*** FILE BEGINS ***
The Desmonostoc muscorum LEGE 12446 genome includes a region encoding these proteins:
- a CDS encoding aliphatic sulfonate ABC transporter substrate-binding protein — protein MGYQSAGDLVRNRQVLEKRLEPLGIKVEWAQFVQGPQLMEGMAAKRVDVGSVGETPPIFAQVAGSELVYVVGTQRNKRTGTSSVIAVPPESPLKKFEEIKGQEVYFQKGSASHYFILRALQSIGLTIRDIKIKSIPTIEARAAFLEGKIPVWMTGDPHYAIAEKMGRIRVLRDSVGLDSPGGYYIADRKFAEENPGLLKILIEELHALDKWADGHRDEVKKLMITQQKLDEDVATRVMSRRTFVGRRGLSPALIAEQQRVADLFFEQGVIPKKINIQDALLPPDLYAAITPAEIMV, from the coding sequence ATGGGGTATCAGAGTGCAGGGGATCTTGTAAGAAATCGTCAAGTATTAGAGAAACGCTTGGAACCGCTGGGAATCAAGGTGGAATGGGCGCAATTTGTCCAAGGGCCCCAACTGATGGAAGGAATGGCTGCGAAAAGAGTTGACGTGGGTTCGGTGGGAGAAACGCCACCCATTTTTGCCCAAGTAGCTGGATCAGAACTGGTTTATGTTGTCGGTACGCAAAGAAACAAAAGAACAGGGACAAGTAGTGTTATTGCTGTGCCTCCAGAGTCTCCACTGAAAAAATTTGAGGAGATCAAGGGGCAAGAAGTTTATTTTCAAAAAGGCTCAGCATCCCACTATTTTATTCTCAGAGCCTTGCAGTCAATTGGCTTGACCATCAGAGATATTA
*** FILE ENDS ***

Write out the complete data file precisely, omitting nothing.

The Desmonostoc muscorum LEGE 12446 genome includes a region encoding these proteins:
- a CDS encoding aliphatic sulfonate ABC transporter substrate-binding protein — protein MGYQSAGDLVRNRQVLEKRLEPLGIKVEWAQFVQGPQLMEGMAAKRVDVGSVGETPPIFAQVAGSELVYVVGTQRNKRTGTSSVIAVPPESPLKKFEEIKGQEVYFQKGSASHYFILRALQSIGLTIRDIKIKSIPTIEARAAFLEGKIPVWMTGDPHYAIAEKMGRIRVLRDSVGLDSPGGYYIADRKFAEENPGLLKILIEELHALDKWADGHRDEVKKLMITQQKLDEDVATRVMSRRTFVGRRGLSPALIAEQQRVADLFFEQGVIPKKINIQDALLPPDLYAAITPAEIMV, from the coding sequence ATGGGGTATCAGAGTGCAGGGGATCTTGTAAGAAATCGTCAAGTATTAGAGAAACGCTTGGAACCGCTGGGAATCAAGGTGGAATGGGCGCAATTTGTCCAAGGGCCCCAACTGATGGAAGGAATGGCTGCGAAAAGAGTTGACGTGGGTTCGGTGGGAGAAACGCCACCCATTTTTGCCCAAGTAGCTGGATCAGAACTGGTTTATGTTGTCGGTACGCAAAGAAACAAAAGAACAGGGACAAGTAGTGTTATTGCTGTGCCTCCAGAGTCTCCACTGAAAAAATTTGAGGAGATCAAGGGGCAAGAAGTTTATTTTCAAAAAGGCTCAGCATCCCACTATTTTATTCTCAGAGCCTTGCAGTCAATTGGCTTGACCATCAGAGATATTA